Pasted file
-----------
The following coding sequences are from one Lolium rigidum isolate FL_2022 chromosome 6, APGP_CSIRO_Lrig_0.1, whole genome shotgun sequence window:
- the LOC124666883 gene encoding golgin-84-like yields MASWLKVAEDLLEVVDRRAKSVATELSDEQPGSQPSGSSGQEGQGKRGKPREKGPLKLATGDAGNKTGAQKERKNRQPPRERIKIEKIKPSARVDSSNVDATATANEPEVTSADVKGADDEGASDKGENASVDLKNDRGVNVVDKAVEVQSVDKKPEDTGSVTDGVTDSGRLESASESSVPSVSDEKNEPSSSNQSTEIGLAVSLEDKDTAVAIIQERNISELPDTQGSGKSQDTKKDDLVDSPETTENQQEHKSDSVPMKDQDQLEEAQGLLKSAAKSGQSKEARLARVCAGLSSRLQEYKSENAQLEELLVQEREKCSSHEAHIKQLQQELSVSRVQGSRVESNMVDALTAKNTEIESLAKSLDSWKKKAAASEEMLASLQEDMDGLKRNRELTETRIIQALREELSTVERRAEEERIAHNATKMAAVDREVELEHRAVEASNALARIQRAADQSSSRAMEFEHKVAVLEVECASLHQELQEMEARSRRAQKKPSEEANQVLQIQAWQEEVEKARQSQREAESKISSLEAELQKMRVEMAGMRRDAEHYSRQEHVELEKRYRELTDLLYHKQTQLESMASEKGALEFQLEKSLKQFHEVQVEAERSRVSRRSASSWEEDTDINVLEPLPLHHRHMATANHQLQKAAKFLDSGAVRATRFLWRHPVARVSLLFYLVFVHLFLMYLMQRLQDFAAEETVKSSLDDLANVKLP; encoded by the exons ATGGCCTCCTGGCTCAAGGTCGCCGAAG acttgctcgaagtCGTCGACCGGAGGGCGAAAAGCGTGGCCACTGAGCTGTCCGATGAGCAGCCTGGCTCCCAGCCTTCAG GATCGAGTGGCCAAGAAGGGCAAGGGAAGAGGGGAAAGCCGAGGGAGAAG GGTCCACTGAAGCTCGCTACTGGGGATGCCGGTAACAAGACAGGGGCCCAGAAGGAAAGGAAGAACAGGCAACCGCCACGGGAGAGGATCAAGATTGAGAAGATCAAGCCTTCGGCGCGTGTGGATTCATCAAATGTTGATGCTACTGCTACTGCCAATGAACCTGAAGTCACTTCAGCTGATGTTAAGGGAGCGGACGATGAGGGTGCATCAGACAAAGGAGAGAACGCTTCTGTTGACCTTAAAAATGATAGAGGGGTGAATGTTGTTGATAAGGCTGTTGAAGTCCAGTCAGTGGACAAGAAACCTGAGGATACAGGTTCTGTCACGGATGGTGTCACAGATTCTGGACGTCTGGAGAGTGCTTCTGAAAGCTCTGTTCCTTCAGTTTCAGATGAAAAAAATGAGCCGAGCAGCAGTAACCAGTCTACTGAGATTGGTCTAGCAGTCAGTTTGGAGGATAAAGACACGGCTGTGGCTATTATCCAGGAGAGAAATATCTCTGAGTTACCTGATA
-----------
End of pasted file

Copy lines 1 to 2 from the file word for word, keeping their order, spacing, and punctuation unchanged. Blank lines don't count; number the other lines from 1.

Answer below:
The following coding sequences are from one Lolium rigidum isolate FL_2022 chromosome 6, APGP_CSIRO_Lrig_0.1, whole genome shotgun sequence window:
- the LOC124666883 gene encoding golgin-84-like yields MASWLKVAEDLLEVVDRRAKSVATELSDEQPGSQPSGSSGQEGQGKRGKPREKGPLKLATGDAGNKTGAQKERKNRQPPRERIKIEKIKPSARVDSSNVDATATANEPEVTSADVKGADDEGASDKGENASVDLKNDRGVNVVDKAVEVQSVDKKPEDTGSVTDGVTDSGRLESASESSVPSVSDEKNEPSSSNQSTEIGLAVSLEDKDTAVAIIQERNISELPDTQGSGKSQDTKKDDLVDSPETTENQQEHKSDSVPMKDQDQLEEAQGLLKSAAKSGQSKEARLARVCAGLSSRLQEYKSENAQLEELLVQEREKCSSHEAHIKQLQQELSVSRVQGSRVESNMVDALTAKNTEIESLAKSLDSWKKKAAASEEMLASLQEDMDGLKRNRELTETRIIQALREELSTVERRAEEERIAHNATKMAAVDREVELEHRAVEASNALARIQRAADQSSSRAMEFEHKVAVLEVECASLHQELQEMEARSRRAQKKPSEEANQVLQIQAWQEEVEKARQSQREAESKISSLEAELQKMRVEMAGMRRDAEHYSRQEHVELEKRYRELTDLLYHKQTQLESMASEKGALEFQLEKSLKQFHEVQVEAERSRVSRRSASSWEEDTDINVLEPLPLHHRHMATANHQLQKAAKFLDSGAVRATRFLWRHPVARVSLLFYLVFVHLFLMYLMQRLQDFAAEETVKSSLDDLANVKLP; encoded by the exons ATGGCCTCCTGGCTCAAGGTCGCCGAAG acttgctcgaagtCGTCGACCGGAGGGCGAAAAGCGTGGCCACTGAGCTGTCCGATGAGCAGCCTGGCTCCCAGCCTTCAG GATCGAGTGGCCAAGAAGGGCAAGGGAAGAGGGGAAAGCCGAGGGAGAAG GGTCCACTGAAGCTCGCTACTGGGGATGCCGGTAACAAGACAGGGGCCCAGAAGGAAAGGAAGAACAGGCAACCGCCACGGGAGAGGATCAAGATTGAGAAGATCAAGCCTTCGGCGCGTGTGGATTCATCAAATGTTGATGCTACTGCTACTGCCAATGAACCTGAAGTCACTTCAGCTGATGTTAAGGGAGCGGACGATGAGGGTGCATCAGACAAAGGAGAGAACGCTTCTGTTGACCTTAAAAATGATAGAGGGGTGAATGTTGTTGATAAGGCTGTTGAAGTCCAGTCAGTGGACAAGAAACCTGAGGATACAGGTTCTGTCACGGATGGTGTCACAGATTCTGGACGTCTGGAGAGTGCTTCTGAAAGCTCTGTTCCTTCAGTTTCAGATGAAAAAAATGAGCCGAGCAGCAGTAACCAGTCTACTGAGATTGGTCTAGCAGTCAGTTTGGAGGATAAAGACACGGCTGTGGCTATTATCCAGGAGAGAAATATCTCTGAGTTACCTGATA